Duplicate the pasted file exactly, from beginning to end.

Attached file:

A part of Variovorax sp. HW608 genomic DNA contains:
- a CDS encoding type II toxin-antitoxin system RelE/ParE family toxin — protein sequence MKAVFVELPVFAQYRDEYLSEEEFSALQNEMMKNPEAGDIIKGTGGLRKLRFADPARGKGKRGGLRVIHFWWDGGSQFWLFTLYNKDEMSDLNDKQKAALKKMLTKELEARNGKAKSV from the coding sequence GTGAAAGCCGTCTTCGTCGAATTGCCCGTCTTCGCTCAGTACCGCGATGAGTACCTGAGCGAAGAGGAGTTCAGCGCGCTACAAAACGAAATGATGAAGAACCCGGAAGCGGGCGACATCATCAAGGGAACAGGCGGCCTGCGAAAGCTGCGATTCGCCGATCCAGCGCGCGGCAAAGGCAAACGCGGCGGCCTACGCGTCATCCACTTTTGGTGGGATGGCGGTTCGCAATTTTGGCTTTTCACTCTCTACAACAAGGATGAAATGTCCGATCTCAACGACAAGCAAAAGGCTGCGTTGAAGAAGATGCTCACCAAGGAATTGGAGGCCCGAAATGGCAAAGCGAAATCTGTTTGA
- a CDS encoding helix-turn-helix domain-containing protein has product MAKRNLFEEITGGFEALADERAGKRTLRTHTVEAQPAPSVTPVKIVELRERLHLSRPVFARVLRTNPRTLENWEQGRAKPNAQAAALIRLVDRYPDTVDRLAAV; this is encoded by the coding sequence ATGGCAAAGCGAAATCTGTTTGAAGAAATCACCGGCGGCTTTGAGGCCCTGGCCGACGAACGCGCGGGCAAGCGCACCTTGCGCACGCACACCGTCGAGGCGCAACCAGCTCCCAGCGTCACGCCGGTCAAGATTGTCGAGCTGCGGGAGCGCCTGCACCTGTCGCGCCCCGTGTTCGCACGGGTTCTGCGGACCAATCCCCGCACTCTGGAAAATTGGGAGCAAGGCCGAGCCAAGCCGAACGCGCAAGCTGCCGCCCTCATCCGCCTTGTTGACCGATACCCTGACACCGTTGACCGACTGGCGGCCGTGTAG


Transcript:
A part of Variovorax sp. HW608 genomic DNA contains:
- a CDS encoding type II toxin-antitoxin system RelE/ParE family toxin — protein sequence MKAVFVELPVFAQYRDEYLSEEEFSALQNEMMKNPEAGDIIKGTGGLRKLRFADPARGKGKRGGLRVIHFWWDGGSQFWLFTLYNKDEMSDLNDKQKAALKKMLTKELEARNGKAKSV from the coding sequence GTGAAAGCCGTCTTCGTCGAATTGCCCGTCTTCGCTCAGTACCGCGATGAGTACCTGAGCGAAGAGGAGTTCAGCGCGCTACAAAACGAAATGATGAAGAACCCGGAAGCGGGCGACATCATCAAGGGAACAGGCGGCCTGCGAAAGCTGCGATTCGCCGATCCAGCGCGCGGCAAAGGCAAACGCGGCGGCCTACGCGTCATCCACTTTTGGTGGGATGGCGGTTCGCAATTTTGGCTTTTCACTCTCTACAACAAGGATGAAATGTCCGATCTCAACGACAAGCAAAAGGCTGCGTTGAAGAAGATGCTCACCAAGGAATTGGAGGCCCGAAATGGCAAAGCGAAATCTGTTTGA
- a CDS encoding helix-turn-helix domain-containing protein has product MAKRNLFEEITGGFEALADERAGKRTLRTHTVEAQPAPSVTPVKIVELRERLHLSRPVFARVLRTNPRTLENWEQGRAKPNAQAAALIRLVDRYPDTVDRLAAV; this is encoded by the coding sequence ATGGCAAAGCGAAATCTGTTTGAAGAAATCACCGGCGGCTTTGAGGCCCTGGCCGACGAACGCGCGGGCAAGCGCACCTTGCGCACGCACACCGTCGAGGCGCAACCAGCTCCCAGCGTCACGCCGGTCAAGATTGTCGAGCTGCGGGAGCGCCTGCACCTGTCGCGCCCCGTGTTCGCACGGGTTCTGCGGACCAATCCCCGCACTCTGGAAAATTGGGAGCAAGGCCGAGCCAAGCCGAACGCGCAAGCTGCCGCCCTCATCCGCCTTGTTGACCGATACCCTGACACCGTTGACCGACTGGCGGCCGTGTAG